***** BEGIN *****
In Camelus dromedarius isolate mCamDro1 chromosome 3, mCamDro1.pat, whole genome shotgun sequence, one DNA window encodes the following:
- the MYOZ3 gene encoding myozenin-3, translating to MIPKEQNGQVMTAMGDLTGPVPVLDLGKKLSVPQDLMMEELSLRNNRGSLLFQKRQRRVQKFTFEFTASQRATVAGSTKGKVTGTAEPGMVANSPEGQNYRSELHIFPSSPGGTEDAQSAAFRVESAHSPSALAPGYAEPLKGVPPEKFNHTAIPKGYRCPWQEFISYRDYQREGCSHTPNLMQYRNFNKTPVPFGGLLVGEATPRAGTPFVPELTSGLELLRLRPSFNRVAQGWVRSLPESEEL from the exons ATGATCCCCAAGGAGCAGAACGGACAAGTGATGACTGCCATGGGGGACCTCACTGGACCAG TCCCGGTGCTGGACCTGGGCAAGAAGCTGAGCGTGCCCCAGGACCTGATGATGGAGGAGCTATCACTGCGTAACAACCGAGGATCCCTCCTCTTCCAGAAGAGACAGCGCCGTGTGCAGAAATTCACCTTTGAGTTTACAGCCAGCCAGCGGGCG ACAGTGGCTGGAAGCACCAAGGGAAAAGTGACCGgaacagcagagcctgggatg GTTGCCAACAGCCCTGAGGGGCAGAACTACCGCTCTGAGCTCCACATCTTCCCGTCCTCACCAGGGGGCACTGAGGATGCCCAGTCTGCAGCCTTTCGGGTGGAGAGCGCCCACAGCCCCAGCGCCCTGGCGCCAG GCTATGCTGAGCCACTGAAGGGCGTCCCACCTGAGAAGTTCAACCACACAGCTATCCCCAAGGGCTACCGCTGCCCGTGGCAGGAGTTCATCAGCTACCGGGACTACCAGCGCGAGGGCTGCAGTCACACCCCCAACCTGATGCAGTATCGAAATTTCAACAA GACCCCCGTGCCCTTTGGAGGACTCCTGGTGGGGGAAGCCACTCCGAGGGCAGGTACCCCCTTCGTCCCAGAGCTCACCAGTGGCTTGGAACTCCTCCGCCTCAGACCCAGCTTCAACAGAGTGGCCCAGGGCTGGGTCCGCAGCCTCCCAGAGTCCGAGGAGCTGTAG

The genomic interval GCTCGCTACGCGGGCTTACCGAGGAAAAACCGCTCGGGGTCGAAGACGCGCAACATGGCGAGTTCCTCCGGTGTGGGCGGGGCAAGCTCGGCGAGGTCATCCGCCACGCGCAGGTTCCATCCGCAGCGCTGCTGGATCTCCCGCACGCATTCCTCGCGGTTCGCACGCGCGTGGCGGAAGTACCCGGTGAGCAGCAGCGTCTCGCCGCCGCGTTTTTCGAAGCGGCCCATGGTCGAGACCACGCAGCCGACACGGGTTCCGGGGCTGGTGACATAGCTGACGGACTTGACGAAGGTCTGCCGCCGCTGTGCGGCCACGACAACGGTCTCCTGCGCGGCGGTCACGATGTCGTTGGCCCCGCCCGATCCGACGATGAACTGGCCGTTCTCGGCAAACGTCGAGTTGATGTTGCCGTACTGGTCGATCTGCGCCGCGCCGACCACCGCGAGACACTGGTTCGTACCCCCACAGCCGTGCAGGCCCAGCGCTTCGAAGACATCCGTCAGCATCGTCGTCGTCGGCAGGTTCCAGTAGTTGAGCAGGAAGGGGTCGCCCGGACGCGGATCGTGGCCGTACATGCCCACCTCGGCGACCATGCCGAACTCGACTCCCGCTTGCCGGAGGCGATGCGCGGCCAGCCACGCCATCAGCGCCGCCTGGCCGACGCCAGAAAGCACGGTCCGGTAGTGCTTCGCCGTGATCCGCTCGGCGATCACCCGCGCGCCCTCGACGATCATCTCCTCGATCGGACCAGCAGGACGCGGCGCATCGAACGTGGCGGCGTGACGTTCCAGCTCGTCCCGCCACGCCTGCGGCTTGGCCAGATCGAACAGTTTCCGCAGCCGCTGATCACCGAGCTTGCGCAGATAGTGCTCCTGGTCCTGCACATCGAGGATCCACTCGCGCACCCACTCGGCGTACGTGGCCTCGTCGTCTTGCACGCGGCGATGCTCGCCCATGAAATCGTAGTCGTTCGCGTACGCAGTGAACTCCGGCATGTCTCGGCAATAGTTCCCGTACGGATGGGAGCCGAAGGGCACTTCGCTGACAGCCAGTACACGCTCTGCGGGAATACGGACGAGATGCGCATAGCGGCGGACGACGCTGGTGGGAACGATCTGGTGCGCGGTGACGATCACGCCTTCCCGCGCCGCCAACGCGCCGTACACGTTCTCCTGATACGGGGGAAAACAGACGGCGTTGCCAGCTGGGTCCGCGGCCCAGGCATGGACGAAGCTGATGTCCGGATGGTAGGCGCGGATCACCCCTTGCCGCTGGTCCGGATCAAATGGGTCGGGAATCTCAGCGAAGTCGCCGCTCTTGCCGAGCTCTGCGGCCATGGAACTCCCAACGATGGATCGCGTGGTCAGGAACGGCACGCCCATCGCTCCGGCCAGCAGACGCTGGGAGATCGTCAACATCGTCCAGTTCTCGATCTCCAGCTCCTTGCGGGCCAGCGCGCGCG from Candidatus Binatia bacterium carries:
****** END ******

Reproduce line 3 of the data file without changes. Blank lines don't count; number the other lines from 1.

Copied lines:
The genomic interval GCTCGCTACGCGGGCTTACCGAGGAAAAACCGCTCGGGGTCGAAGACGCGCAACATGGCGAGTTCCTCCGGTGTGGGCGGGGCAAGCTCGGCGAGGTCATCCGCCACGCGCAGGTTCCATCCGCAGCGCTGCTGGATCTCCCGCACGCATTCCTCGCGGTTCGCACGCGCGTGGCGGAAGTACCCGGTGAGCAGCAGCGTCTCGCCGCCGCGTTTTTCGAAGCGGCCCATGGTCGAGACCACGCAGCCGACACGGGTTCCGGGGCTGGTGACATAGCTGACGGACTTGACGAAGGTCTGCCGCCGCTGTGCGGCCACGACAACGGTCTCCTGCGCGGCGGTCACGATGTCGTTGGCCCCGCCCGATCCGACGATGAACTGGCCGTTCTCGGCAAACGTCGAGTTGATGTTGCCGTACTGGTCGATCTGCGCCGCGCCGACCACCGCGAGACACTGGTTCGTACCCCCACAGCCGTGCAGGCCCAGCGCTTCGAAGACATCCGTCAGCATCGTCGTCGTCGGCAGGTTCCAGTAGTTGAGCAGGAAGGGGTCGCCCGGACGCGGATCGTGGCCGTACATGCCCACCTCGGCGACCATGCCGAACTCGACTCCCGCTTGCCGGAGGCGATGCGCGGCCAGCCACGCCATCAGCGCCGCCTGGCCGACGCCAGAAAGCACGGTCCGGTAGTGCTTCGCCGTGATCCGCTCGGCGATCACCCGCGCGCCCTCGACGATCATCTCCTCGATCGGACCAGCAGGACGCGGCGCATCGAACGTGGCGGCGTGACGTTCCAGCTCGTCCCGCCACGCCTGCGGCTTGGCCAGATCGAACAGTTTCCGCAGCCGCTGATCACCGAGCTTGCGCAGATAGTGCTCCTGGTCCTGCACATCGAGGATCCACTCGCGCACCCACTCGGCGTACGTGGCCTCGTCGTCTTGCACGCGGCGATGCTCGCCCATGAAATCGTAGTCGTTCGCGTACGCAGTGAACTCCGGCATGTCTCGGCAATAGTTCCCGTACGGATGGGAGCCGAAGGGCACTTCGCTGACAGCCAGTACACGCTCTGCGGGAATACGGACGAGATGCGCATAGCGGCGGACGACGCTGGTGGGAACGATCTGGTGCGCGGTGACGATCACGCCTTCCCGCGCCGCCAACGCGCCGTACACGTTCTCCTGATACGGGGGAAAACAGACGGCGTTGCCAGCTGGGTCCGCGGCCCAGGCATGGACGAAGCTGATGTCCGGATGGTAGGCGCGGATCACCCCTTGCCGCTGGTCCGGATCAAATGGGTCGGGAATCTCAGCGAAGTCGCCGCTCTTGCCGAGCTCTGCGGCCATGGAACTCCCAACGATGGATCGCGTGGTCAGGAACGGCACGCCCATCGCTCCGGCCAGCAGACGCTGGGAGATCGTCAACATCGTCCAGTTCTCGATCTCCAGCTCCTTGCGGGCCAGCGCGCGCG from Candidatus Binatia bacterium carries: